Larson’s favorite meal of the year is Thanksgiving dinner, but there’s never been one quite like this before. He started preparing early.

“I’ve been planning this since the second game of the season, because I knew I was going to have all my relatives in town for Thanksgiving,” he said. “My whole family is here, and I wanted to make sure they had tickets to come and see this game.

“We went to all the Chiefs games at Arrowhead growing up; to get a chance to go play Missouri at Arrowhead is a great opportunity. What an exciting time. This is definitely going to be one of the most memorable weeks of my life.”

Indeed, the fact that the game will be held right where several Tigers and Jayhawks used to watch from the stands, idolizing Chiefs players, is another amazing twist to Saturday’s showdown.

“I’ve always been a huge Chiefs fan,” said KU linebacker Mike Rivera of Shawnee Mission Northwest. “I love Arrowhead, the atmosphere at the games when you go and see all the red in the stadium. It’s going to be an awesome opportunity to play there. There are a lot of great people who’ve played in that stadium.”

Adds MU linebacker Brock Christopher of Kearney, “It’s going to be great playing at Arrowhead Stadium, only 20 minutes from my house.”

Obviously, several of the Tigers and Jayhawks were recruited by both schools. But there are not a lot of friendship ties between the KC-area football players who are now in Lawrence and those in Columbia.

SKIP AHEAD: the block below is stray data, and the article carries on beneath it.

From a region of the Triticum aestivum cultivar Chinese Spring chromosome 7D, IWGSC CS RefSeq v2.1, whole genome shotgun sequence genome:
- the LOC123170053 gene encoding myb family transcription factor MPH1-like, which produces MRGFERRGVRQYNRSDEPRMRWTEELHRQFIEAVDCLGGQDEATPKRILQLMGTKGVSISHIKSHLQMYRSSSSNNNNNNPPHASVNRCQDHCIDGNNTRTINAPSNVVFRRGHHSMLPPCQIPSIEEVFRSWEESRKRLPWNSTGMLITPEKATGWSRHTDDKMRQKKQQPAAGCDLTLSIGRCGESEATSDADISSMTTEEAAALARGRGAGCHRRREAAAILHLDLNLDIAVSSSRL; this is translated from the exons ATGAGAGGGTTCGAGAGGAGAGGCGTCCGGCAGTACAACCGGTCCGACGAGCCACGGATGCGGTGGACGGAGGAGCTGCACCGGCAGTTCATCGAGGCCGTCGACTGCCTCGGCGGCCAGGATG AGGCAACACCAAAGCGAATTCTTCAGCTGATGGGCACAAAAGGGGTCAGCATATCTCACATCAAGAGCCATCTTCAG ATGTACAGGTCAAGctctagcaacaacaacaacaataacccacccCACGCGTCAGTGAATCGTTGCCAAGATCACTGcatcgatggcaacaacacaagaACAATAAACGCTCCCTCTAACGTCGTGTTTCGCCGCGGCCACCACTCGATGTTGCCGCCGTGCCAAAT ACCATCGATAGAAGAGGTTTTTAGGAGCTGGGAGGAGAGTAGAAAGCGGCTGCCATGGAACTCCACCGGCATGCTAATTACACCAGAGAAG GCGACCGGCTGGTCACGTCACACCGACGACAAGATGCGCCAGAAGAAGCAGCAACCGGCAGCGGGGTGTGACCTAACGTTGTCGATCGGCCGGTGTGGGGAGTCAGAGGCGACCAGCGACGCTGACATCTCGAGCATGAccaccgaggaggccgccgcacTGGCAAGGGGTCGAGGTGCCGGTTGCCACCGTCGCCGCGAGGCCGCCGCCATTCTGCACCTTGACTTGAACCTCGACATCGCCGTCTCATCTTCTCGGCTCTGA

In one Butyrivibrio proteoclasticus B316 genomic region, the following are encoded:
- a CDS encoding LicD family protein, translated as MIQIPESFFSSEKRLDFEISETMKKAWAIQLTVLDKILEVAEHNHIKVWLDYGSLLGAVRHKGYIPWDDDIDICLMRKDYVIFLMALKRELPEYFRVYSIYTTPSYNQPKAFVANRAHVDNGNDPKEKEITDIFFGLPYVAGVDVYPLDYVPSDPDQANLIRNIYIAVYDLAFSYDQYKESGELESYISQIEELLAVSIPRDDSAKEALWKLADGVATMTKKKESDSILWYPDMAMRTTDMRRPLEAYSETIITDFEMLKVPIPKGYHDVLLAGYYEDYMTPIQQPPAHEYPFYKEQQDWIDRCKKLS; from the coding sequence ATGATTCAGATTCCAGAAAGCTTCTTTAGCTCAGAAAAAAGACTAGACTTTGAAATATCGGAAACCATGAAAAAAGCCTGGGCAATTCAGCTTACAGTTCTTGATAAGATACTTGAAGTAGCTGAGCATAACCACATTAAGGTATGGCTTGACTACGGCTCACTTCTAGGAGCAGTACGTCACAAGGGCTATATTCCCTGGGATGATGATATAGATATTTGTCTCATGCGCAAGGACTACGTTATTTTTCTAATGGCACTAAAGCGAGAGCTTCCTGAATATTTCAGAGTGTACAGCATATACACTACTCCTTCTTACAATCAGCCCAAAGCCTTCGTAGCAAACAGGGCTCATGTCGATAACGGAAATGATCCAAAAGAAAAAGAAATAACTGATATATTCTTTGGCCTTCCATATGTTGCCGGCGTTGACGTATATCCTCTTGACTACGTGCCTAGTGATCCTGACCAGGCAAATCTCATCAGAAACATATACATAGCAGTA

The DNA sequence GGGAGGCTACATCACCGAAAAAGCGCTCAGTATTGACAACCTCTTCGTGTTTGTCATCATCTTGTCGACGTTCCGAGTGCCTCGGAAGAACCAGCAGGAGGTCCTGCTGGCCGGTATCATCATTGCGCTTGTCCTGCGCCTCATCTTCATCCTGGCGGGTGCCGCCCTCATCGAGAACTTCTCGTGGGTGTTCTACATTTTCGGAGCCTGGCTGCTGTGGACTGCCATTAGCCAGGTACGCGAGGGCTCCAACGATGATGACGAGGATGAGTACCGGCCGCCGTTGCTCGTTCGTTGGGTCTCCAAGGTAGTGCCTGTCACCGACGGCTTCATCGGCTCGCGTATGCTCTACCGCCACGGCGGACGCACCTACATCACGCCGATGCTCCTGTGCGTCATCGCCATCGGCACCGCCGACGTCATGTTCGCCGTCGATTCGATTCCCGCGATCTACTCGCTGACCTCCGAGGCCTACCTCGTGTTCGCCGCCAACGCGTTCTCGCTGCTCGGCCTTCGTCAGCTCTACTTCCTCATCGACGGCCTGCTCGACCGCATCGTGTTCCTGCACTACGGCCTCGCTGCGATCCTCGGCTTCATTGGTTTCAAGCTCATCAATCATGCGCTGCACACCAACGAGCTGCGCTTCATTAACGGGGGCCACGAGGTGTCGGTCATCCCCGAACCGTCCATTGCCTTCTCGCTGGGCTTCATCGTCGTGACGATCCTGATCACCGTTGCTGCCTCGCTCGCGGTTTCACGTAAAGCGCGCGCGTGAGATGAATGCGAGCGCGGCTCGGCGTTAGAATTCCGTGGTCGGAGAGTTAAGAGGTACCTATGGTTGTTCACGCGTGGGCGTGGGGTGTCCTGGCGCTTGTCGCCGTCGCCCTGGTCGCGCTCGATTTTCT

KU’s Larson said he used to play against MU’s Temple when the two were in middle school. But Larson said, “I never really knew many of the (Missouri) guys growing up or hung out with them. I mostly made Kansas friends, I guess.”

KU’s Rivera said “practically 90 percent” of his family is actually from the Show-Me State but, “I have zero friends at Missouri.”

The Tiger and Jayhawk who seem to have the closest thing to a real friendship are from St. Joseph: MU tight end Martin Rucker of Benton High and KU safety Justin Thornton of Central High.

“Missouri was actually my first Division I offer,” Thornton said. “I still have ties to their coaches and some of their players; I have a good friend in Rucker.

“We played ball against each other in high school. With him being a big-time recruit from St. Joe, I definitely got to know him. We’ve hung out on occasion. It will be fun to see him and play against him. We keep in touch about how things are going.”

Rucker, by the way, said he grew up a Nebraska fan and never paid all that much attention to the KU-MU rivalry until relocating to Columbia.

“By coming here,” he said, “I hear about it so much now whenever I come home.”

Which is what all the KC-area players will be doing Saturday, going on a stage that’s bigger than any of them ever dreamed.

“It’s turning out to be one of those crazy stories, one of those once-in-a-lifetime things,” KU’s Rivera said. “At the beginning of the year, I never could have predicted or thought it would ever be like this. But it’s pretty awesome that it is like that. It’s going to set it up for a huge finale, and it’s going to be an awesome game.”